Last Updated on February 3, 2023 by Karl Thompson
In the 1980s New Right thinkers argued that government policy was undermining the family so policy changes were needed. Their thinking dominated policy development from 1979 to 1997.
Like Functionalists, the New Right hold the view that there is only one correct or normal family type. This is the traditional or conventional nuclear family. Again like Functionalists, The New Right sees this family as ‘natural’ and based on fundamental biological differences between men and women. In their view this family is the cornerstone of society; a place of contentment, refuge and harmony. Finally the New Right argue that the decline of the traditional family and the growth of family diversity are the cause of many social problems such as higher crime rates and declining moral standards generally
The New Right believe that it is important for children to have a stable home, with married mother and father, and that ideally the wife should be able to stay at home to look after the children.
They believe that the introduction of the welfare state led to a culture where people depend on hand-outs from the state and that these encourage single parenting, which in turn, they argue leads to deviancy and a decline in morality.
New Right thinking encouraged the conservative government to launch the Back to Basics campaign 1993 to encourage a return to traditional family values. This was criticised for being unsuccessful, and hypocritical due some Conservative MPs being found to be having affairs or being divorced.
Evidence for ‘non-nuclear families’ being a problem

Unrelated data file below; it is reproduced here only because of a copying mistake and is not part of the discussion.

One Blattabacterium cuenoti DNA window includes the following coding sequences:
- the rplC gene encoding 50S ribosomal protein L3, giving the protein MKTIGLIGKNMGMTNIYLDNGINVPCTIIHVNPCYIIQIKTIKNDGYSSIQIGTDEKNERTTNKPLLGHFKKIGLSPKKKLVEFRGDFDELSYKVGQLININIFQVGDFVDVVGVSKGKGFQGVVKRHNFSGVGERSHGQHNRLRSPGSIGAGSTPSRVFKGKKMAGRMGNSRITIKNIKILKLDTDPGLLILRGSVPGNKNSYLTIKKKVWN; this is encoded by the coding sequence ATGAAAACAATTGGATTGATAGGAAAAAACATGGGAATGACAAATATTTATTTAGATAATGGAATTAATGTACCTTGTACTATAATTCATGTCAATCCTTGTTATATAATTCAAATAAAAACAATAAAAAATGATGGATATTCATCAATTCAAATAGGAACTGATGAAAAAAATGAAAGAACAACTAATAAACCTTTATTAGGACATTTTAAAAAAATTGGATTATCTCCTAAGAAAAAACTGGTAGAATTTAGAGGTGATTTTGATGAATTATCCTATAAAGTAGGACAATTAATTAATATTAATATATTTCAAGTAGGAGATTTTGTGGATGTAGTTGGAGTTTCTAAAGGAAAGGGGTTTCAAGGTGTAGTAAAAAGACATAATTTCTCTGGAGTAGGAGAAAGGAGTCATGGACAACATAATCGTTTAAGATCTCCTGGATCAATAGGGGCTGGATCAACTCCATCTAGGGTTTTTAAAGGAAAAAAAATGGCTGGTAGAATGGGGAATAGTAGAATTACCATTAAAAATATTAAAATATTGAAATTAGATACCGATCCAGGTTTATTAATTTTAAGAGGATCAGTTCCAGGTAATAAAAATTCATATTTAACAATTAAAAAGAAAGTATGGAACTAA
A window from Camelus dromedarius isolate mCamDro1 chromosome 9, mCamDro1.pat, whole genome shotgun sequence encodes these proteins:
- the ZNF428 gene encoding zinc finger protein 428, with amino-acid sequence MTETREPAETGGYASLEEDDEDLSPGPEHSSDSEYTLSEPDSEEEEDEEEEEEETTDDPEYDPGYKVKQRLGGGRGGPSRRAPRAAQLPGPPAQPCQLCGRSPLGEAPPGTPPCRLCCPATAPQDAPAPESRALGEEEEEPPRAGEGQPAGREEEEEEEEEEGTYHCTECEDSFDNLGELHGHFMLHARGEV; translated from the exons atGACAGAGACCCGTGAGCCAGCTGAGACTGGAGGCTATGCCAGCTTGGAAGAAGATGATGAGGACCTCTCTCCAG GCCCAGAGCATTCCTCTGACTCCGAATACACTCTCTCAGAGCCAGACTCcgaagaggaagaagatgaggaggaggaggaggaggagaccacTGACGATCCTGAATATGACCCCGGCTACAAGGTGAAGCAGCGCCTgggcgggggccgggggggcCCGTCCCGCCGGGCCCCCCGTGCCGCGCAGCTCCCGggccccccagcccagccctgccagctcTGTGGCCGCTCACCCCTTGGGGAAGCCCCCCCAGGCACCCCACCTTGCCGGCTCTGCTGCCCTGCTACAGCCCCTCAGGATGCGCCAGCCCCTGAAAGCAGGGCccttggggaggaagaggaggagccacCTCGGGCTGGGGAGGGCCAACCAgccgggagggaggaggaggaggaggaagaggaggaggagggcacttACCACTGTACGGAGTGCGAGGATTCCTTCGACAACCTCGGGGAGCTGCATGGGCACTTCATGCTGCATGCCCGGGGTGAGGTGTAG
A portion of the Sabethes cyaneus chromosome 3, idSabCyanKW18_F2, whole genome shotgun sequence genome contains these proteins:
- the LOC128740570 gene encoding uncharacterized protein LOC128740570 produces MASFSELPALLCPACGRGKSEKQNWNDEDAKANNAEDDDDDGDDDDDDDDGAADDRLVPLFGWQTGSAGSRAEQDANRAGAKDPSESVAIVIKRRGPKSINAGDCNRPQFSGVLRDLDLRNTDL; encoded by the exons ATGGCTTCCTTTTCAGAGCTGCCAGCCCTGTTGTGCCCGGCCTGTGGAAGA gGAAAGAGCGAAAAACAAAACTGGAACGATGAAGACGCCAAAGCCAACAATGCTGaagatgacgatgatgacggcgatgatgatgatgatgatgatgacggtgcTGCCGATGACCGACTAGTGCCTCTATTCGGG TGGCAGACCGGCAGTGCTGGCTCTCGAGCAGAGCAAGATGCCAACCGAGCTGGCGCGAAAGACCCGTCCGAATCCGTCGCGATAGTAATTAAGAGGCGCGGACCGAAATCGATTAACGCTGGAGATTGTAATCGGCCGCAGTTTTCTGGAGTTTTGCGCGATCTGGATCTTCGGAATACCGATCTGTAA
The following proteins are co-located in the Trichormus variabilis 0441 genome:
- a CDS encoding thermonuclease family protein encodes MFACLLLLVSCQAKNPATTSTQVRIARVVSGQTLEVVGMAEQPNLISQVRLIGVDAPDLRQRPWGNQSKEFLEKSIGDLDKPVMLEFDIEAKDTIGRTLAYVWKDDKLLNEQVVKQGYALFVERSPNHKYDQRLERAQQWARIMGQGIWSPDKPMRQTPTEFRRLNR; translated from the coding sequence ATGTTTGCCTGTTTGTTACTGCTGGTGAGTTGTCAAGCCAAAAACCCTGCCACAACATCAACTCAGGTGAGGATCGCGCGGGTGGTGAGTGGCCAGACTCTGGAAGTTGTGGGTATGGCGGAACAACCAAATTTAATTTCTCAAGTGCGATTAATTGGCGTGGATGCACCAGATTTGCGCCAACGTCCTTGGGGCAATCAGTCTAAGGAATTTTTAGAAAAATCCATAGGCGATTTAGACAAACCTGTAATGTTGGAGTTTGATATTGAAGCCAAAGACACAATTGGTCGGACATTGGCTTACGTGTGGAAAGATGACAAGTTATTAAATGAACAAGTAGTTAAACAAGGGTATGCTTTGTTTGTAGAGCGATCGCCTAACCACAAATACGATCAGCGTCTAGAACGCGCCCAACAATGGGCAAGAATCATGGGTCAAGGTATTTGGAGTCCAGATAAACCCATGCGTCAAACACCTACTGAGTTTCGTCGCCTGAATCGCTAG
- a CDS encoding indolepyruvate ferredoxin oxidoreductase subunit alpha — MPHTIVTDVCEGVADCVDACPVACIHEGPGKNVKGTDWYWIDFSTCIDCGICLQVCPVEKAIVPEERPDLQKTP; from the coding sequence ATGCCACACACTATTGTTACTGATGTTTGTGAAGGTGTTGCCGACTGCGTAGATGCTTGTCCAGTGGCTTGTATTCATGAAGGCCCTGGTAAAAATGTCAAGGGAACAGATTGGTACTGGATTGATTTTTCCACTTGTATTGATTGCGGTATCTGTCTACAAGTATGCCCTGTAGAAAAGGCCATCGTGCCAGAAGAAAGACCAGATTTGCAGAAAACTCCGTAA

- The rate of family breakdown is much lower amongst married couples (6% compared to 20%)
- Children from broken homes are almost five times more likely to develop emotional problems
- Young people whose mother and father split up are also three times as likely to become aggressive or badly behaved
- Lone-parent families are more than twice as likely to live in poverty as two-parent families.
- Children from broken homes are nine times more likely to become young offenders.
Criticisms of the New Right view of the family
- They exaggerate the decline of the Nuclear family. Most adults still marry and have children. Most children are reared by their two natural parents. Most marriages continue until death. Divorce has increased, but most divorcees remarry.
- Feminism – gender roles are socially determined rather than being fixed by biology. Traditional gender roles are oppressive to women.
- Feminism – divorce being easier is good because without it many women end up being trapped in unhappy or abusive relationships.
- Most single parents are not welfare scroungers – most want to work but find it difficult to find jobs that are flexible enough so they can balance work and child care.
- Chester (see later!) argues that the New Right exaggerate the extent of cohabiting and single parent families – most children still spend most of their lives in a nuclear family arrangement.
Signposting and Related Posts
The Troubled Families Programme – A current social policy which the New Right agree with
The Feminist View of The Family – criticises the New Right view
The Late Modern View of The Family – criticises the New Right view.
The New Right Perspective on the family is a key part of the families and households module within A-level sociology.
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